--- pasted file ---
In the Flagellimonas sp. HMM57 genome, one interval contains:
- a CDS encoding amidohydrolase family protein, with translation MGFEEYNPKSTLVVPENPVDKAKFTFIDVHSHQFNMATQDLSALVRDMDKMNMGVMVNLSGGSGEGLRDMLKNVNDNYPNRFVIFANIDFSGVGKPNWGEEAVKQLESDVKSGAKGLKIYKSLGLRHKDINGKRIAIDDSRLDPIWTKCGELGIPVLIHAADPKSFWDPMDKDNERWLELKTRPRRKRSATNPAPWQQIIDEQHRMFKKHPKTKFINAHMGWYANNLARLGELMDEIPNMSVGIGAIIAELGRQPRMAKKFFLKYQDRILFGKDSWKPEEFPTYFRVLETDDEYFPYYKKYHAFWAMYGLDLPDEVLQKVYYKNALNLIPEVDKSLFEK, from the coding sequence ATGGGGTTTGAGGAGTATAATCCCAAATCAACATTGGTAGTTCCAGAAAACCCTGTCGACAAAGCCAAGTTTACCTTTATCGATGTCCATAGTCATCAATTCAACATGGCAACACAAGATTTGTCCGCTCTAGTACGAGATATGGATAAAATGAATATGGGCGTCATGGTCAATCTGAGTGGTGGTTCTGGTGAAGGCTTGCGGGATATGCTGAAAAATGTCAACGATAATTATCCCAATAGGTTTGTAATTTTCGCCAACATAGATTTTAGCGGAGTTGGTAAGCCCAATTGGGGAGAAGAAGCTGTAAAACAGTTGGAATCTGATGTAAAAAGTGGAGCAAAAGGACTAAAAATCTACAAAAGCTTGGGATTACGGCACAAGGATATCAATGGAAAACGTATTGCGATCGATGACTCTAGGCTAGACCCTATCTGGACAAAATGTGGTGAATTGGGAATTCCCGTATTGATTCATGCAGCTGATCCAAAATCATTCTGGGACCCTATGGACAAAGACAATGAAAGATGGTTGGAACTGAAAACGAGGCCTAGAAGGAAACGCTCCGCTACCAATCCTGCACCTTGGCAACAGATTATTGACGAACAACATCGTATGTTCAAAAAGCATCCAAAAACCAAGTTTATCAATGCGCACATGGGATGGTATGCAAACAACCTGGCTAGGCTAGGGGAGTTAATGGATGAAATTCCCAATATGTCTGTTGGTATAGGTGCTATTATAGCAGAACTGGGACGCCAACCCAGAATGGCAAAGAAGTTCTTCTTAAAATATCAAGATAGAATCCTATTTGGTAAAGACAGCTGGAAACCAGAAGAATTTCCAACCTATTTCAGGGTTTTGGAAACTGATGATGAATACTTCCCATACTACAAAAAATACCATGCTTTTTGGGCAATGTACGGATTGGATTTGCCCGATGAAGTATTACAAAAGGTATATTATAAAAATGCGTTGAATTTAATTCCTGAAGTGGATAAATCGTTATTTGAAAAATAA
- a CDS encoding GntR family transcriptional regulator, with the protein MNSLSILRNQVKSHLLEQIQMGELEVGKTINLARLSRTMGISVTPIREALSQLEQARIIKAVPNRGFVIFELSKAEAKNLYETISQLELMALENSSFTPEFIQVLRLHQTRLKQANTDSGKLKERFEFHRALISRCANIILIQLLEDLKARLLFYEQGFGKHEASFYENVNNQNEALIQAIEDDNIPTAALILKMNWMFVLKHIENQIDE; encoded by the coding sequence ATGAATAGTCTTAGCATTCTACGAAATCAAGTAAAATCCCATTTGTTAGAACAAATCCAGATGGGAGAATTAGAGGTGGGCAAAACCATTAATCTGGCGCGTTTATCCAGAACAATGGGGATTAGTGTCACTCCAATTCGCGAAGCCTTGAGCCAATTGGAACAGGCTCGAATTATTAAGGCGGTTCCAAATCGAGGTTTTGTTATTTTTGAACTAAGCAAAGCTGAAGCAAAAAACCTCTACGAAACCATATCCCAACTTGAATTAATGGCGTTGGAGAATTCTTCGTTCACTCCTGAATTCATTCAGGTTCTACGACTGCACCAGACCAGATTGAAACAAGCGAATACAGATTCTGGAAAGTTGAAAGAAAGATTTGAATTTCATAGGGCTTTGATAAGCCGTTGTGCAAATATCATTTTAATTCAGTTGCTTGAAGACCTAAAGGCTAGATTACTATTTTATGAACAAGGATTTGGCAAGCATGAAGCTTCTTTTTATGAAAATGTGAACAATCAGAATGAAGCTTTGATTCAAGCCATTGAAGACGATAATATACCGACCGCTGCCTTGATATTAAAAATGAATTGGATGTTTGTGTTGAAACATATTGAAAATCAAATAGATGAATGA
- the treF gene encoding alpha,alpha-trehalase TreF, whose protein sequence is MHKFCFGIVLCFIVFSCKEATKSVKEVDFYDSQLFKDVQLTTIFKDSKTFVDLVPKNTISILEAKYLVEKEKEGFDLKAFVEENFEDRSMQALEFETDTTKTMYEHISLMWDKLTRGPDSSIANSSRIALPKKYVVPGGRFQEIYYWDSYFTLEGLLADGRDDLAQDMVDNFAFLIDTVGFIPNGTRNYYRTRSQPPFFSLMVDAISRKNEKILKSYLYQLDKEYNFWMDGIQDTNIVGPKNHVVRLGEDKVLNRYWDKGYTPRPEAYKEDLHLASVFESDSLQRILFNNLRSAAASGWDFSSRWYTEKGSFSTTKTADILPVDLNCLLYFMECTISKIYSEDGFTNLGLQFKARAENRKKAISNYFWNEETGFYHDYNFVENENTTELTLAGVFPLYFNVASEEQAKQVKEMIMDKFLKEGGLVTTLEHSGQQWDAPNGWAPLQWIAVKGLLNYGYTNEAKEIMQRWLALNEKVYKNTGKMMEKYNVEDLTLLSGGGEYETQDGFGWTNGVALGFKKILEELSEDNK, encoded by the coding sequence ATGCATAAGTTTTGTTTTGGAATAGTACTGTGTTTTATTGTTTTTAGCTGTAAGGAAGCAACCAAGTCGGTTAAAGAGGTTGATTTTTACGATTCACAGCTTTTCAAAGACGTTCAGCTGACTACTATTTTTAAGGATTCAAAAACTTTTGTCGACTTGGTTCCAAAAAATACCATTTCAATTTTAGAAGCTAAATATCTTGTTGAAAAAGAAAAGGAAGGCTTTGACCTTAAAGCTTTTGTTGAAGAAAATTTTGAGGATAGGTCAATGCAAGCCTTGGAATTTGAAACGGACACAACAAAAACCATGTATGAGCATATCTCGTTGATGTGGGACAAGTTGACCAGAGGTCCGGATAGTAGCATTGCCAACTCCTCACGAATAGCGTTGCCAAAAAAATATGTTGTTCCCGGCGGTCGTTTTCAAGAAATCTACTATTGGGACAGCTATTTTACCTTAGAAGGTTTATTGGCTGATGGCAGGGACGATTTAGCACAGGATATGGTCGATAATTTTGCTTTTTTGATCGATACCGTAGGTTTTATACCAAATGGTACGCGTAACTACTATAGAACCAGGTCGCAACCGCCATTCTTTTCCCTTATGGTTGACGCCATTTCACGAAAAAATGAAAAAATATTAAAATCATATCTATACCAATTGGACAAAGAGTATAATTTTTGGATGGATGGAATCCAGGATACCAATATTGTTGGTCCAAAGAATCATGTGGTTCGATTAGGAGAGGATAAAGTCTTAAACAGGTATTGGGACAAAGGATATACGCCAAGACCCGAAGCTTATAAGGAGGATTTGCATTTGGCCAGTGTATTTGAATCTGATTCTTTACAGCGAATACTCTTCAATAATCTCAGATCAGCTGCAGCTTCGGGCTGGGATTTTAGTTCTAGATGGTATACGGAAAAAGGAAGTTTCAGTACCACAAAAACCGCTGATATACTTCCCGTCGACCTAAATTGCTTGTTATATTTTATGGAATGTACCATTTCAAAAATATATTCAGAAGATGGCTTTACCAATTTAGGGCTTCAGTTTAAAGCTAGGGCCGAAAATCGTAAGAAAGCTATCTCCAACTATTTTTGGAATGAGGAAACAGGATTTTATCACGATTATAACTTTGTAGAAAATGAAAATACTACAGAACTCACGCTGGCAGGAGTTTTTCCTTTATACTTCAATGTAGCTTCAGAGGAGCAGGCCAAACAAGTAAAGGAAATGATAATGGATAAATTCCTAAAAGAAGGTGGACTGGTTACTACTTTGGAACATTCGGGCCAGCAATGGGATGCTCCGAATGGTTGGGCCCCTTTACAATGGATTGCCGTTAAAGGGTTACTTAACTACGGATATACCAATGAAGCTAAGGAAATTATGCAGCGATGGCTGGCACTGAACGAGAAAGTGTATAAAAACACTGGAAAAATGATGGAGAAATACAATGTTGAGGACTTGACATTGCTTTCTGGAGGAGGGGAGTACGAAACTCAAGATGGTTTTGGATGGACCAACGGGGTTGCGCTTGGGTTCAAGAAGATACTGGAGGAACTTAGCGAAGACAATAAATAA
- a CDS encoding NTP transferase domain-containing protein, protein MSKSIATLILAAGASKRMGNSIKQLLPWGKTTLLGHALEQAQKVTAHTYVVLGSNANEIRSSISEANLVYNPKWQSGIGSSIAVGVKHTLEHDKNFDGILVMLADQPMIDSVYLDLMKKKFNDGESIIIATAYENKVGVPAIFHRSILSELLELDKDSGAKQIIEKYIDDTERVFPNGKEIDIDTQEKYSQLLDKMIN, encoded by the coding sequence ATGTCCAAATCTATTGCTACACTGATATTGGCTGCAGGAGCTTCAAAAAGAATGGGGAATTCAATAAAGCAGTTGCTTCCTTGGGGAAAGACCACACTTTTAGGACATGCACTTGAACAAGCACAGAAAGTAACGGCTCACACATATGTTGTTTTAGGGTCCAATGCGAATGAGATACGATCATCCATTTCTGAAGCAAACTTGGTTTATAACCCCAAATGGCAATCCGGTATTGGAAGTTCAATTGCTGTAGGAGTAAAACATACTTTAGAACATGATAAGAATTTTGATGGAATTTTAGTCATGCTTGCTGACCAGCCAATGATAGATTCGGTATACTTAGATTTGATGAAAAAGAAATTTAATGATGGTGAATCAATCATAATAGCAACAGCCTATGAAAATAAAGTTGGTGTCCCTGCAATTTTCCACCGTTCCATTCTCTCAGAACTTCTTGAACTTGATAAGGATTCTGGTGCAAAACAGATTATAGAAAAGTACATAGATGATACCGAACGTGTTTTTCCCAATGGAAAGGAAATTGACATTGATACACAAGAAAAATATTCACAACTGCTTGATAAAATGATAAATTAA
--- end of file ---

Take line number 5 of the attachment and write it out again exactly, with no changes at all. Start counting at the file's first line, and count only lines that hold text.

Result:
- a CDS encoding NTP transferase domain-containing protein, protein MSKSIATLILAAGASKRMGNSIKQLLPWGKTTLLGHALEQAQKVTAHTYVVLGSNANEIRSSISEANLVYNPKWQSGIGSSIAVGVKHTLEHDKNFDGILVMLADQPMIDSVYLDLMKKKFNDGESIIIATAYENKVGVPAIFHRSILSELLELDKDSGAKQIIEKYIDDTERVFPNGKEIDIDTQEKYSQLLDKMIN, encoded by the coding sequence ATGTCCAAATCTATTGCTACACTGATATTGGCTGCAGGAGCTTCAAAAAGAATGGGGAATTCAATAAAGCAGTTGCTTCCTTGGGGAAAGACCACACTTTTAGGACATGCACTTGAACAAGCACAGAAAGTAACGGCTCACACATATGTTGTTTTAGGGTCCAATGCGAATGAGATACGATCATCCATTTCTGAAGCAAACTTGGTTTATAACCCCAAATGGCAATCCGGTATTGGAAGTTCAATTGCTGTAGGAGTAAAACATACTTTAGAACATGATAAGAATTTTGATGGAATTTTAGTCATGCTTGCTGACCAGCCAATGATAGATTCGGTATACTTAGATTTGATGAAAAAGAAATTTAATGATGGTGAATCAATCATAATAGCAACAGCCTATGAAAATAAAGTTGGTGTCCCTGCAATTTTCCACCGTTCCATTCTCTCAGAACTTCTTGAACTTGATAAGGATTCTGGTGCAAAACAGATTATAGAAAAGTACATAGATGATACCGAACGTGTTTTTCCCAATGGAAAGGAAATTGACATTGATACACAAGAAAAATATTCACAACTGCTTGATAAAATGATAAATTAA